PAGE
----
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On July 26, 2023, the SEC announced its adoption of rules requiring registrants to disclose material cybersecurity incidents they experience (generally, within four business days after determining that such an incident is material) and to make annual disclosures concerning their cybersecurity risk management, strategy, and governance. Although the SEC acknowledged that “many public companies” already provide “cybersecurity disclosure to investors,” the SEC’s adoption of this new rule that specifically requires cybersecurity disclosures underscores the significant attention to the issue.

Cybersecurity exposures have become increasingly significant for companies and their directors and officers (D&Os). The focus of consumers, shareholders, and government bodies on corporate cybersecurity practices, data breaches, and related public disclosures evidences that cyber exposure is a D&O risk. In the U.S., for example, the former chief information security officer (CISO) of a ride-hailing company recently was sentenced to three years’ probation and a $50,000 fine in a data breach-related federal criminal case. By way of further example, an IT management software company and its D&Os (including its CISO) have been embroiled in state and federal court shareholder litigation asserting securities and derivative claims arising out of a data breach, with the company and other defendants recently agreeing to settle a securities class action for $26 million and the company disclosing that it and certain of its current and former officers and employees (including its CISO) had received Wells Notices from the SEC.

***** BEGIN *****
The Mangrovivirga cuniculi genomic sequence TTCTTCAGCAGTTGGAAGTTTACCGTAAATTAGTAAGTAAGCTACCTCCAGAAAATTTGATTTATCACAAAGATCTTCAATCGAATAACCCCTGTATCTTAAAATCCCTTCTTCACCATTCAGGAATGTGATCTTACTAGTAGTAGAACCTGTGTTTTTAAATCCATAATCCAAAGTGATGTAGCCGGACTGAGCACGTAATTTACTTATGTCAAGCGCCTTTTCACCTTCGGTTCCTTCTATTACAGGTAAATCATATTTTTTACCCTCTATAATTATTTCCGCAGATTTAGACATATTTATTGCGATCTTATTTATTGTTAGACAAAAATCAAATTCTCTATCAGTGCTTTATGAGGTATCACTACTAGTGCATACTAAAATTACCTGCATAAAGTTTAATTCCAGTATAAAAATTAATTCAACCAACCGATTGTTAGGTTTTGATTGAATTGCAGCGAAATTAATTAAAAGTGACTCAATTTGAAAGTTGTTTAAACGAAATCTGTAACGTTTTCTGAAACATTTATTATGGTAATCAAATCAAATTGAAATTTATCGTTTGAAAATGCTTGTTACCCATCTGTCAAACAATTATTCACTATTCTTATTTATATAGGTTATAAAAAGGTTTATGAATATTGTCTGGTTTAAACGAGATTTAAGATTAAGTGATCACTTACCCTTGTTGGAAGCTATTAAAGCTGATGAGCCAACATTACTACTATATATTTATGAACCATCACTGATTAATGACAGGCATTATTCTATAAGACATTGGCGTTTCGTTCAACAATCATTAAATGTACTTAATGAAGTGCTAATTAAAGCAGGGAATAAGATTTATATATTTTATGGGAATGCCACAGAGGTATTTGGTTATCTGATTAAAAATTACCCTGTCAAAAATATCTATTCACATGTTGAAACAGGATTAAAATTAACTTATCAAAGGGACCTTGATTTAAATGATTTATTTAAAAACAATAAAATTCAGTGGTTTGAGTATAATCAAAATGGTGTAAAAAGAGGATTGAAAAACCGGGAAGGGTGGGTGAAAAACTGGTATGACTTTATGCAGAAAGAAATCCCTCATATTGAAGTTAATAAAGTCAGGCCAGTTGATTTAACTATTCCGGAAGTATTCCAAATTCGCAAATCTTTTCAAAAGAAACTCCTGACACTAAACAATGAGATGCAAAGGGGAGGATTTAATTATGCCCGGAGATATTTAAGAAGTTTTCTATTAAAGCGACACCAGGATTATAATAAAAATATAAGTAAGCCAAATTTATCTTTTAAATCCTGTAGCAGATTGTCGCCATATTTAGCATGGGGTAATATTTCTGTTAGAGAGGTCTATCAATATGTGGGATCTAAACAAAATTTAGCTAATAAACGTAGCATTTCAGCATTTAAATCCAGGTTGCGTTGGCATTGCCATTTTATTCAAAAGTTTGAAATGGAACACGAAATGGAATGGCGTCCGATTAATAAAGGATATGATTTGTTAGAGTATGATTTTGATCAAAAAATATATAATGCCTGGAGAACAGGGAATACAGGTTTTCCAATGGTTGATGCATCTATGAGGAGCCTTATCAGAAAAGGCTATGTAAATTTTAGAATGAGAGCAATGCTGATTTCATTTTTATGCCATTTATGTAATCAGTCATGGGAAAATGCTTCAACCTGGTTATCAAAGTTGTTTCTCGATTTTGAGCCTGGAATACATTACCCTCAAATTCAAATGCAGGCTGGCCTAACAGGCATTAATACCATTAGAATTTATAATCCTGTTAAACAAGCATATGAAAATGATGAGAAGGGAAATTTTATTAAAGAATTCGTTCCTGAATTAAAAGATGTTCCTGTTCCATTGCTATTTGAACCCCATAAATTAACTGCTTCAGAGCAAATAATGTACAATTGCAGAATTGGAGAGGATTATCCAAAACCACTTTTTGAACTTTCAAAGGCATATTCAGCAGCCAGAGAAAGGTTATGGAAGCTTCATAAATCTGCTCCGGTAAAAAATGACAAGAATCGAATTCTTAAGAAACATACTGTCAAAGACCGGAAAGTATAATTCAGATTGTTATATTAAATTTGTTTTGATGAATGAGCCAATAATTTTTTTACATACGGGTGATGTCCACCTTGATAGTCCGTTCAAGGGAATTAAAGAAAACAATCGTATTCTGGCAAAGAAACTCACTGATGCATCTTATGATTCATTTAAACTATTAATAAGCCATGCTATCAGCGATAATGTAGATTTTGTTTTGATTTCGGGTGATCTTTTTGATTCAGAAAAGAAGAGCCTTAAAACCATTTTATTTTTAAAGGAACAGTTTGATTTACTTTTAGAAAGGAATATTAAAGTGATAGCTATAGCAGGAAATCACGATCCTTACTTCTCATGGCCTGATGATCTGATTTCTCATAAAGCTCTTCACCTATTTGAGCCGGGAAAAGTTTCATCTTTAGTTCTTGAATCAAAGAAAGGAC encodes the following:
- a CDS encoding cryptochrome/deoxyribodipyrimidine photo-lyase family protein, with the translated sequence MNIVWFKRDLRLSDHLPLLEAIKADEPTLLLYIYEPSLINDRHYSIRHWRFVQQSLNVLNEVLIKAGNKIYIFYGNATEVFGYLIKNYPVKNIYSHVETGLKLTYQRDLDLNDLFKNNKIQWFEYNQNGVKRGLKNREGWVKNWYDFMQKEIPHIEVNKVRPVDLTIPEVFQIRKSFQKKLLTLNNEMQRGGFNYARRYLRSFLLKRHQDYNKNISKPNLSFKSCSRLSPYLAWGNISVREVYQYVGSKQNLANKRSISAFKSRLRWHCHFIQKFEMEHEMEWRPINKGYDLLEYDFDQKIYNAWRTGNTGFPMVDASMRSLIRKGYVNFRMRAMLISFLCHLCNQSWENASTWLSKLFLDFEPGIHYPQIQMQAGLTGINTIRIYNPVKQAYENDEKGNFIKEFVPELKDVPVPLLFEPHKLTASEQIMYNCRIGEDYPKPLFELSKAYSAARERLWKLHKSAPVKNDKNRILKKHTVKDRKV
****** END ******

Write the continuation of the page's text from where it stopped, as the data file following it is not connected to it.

In light of the enhanced cybersecurity exposures that companies face, including those described above, buyers should work with an experienced insurance broker to optimize individual coverage for D&Os (including their CISOs) in the event of, among other things, a data breach, cyber-related shareholder litigation, and cyber-related government investigations and lawsuits.

Read more about the risk management considerations in the wake of the SEC’s new cybersecurity disclosure rule here.

Aon is not a law firm or accounting firm and does not provide legal, financial or tax advice. Any commentary provided is based solely on Aon’s experience as insurance practitioners. We recommend that you consult with your own legal, financial and/or tax advisors on any commentary provided by Aon. The information contained in this document and the statements expressed are of a general nature and are not intended to address the circumstances of any particular individual or entity.